The latest news from academia, regulators
research labs and other things of interest
Posted: Jun 06, 2016
Echo technique could make X-ray lasers more stable
(Nanowerk News) Researchers from the Department of Energy’s SLAC National Accelerator Laboratory and Shanghai Jiao Tong University in China have developed a method that could open up new scientific avenues by making the light from powerful X-ray lasers much more stable and its color more pure.
The idea behind the technique is to “seed” X-ray lasers with regular lasers, whose light already has these qualities.
“X-ray lasers have very bright, very short pulses that are useful for all sorts of groundbreaking studies,” says SLAC accelerator physicist Erik Hemsing, the lead author of a study published today in Nature Photonics ("Echo-enabled harmonics up to the 75th order from precisely tailored electron beams"). “But the process that generates those X-rays also makes them ‘noisy’ – each pulse is a little bit different and contains a range of X-ray wavelengths, or colors – so they can’t be used for certain experiments. We’ve now demonstrated a technique that will allow the use of conventional lasers to make stable, single-wavelength X-rays that are exactly the same from one pulse to the next.”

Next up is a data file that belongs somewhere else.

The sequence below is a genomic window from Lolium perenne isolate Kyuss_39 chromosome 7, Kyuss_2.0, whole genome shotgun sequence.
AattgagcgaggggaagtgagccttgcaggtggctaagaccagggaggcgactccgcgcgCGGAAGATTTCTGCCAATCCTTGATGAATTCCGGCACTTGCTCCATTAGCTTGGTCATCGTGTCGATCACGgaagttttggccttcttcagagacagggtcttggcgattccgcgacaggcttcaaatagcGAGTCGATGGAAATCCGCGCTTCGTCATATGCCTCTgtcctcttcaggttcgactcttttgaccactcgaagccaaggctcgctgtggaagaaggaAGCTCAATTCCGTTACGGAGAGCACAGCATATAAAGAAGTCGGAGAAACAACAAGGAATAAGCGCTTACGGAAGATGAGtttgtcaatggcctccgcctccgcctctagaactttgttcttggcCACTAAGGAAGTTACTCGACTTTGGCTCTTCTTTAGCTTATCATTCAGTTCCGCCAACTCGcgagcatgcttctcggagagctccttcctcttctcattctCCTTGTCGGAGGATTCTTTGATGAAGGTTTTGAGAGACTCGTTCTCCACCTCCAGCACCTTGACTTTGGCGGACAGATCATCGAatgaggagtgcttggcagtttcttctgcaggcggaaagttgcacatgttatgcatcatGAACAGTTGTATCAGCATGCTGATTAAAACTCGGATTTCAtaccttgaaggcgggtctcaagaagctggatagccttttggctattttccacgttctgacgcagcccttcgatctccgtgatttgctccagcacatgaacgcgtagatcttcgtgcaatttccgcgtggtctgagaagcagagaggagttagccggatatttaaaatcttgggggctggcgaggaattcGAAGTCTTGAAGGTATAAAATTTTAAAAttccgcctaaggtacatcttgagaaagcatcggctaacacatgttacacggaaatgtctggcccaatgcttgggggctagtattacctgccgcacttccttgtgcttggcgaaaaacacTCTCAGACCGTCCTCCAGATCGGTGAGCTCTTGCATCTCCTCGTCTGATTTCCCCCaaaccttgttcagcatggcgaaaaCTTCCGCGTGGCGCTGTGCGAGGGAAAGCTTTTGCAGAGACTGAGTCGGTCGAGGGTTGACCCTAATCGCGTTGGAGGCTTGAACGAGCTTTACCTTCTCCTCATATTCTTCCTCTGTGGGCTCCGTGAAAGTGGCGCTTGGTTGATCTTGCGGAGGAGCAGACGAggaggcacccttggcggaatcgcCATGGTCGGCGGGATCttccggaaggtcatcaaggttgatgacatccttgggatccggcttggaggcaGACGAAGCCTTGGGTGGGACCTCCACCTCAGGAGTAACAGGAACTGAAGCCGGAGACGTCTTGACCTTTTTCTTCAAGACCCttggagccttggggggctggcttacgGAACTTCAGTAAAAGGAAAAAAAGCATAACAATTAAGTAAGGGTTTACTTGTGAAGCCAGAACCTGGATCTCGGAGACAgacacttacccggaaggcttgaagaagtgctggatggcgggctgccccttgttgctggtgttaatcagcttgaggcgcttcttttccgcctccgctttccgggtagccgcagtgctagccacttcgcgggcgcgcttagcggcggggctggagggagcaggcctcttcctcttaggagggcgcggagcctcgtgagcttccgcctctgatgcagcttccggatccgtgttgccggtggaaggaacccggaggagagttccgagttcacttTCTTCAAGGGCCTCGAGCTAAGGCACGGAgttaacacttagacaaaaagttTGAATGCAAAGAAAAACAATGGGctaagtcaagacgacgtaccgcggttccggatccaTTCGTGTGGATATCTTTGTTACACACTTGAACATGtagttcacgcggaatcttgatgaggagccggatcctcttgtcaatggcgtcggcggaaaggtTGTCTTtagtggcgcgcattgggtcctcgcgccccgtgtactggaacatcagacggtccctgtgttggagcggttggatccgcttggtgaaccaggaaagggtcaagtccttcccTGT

The method, called echo-enabled harmonic generation (EEHG), could enable new types of experiments, such as more detailed studies of electron motions in molecules.
“We need better control over X-ray pulses for such experiments,” says Jerome Hastings, a researcher at SLAC’s Linac Coherent Light Source (LCLS) X-ray laser, who was not involved in the study. “The new study demonstrates that EEHG is a very promising method to get us there, and it could become a driver for science that can’t be done today.” LCLS is a DOE Office of Science User Facility.
Planting Seeds of Stability with Conventional Lasers
The process of generating X-ray laser pulses starts with accelerating bunches of electrons to high energies in linear particle accelerators. The speedy electrons then slalom through a special magnet known as an undulator, where they send out X-rays at every turn.
Those X-rays, in turn, interact with the electron bunches, rearranging them into thin slices, or microbunches. The electrons in each microbunch collectively emit light that gets further amplified to produce extremely bright pulses of X-ray laser light.
However, each microbunch of electrons radiates a little bit differently, resulting in X-ray pulses that contain spikes of several wavelengths with different intensities that vary from pulse to pulse. This “noise” poses challenges for applications that require identical X-ray pulses.
“Optical and other conventional lasers, on the other hand, generate single-color light in a highly reproducible way,” says co-author Bryant Garcia, a graduate student in SLAC’s Accelerator Directorate. “If we could use their regular pulses as ‘seeds’ to form more regular microbunches in the electron beam, the X-ray laser pulses would also be much more uniform and stable.”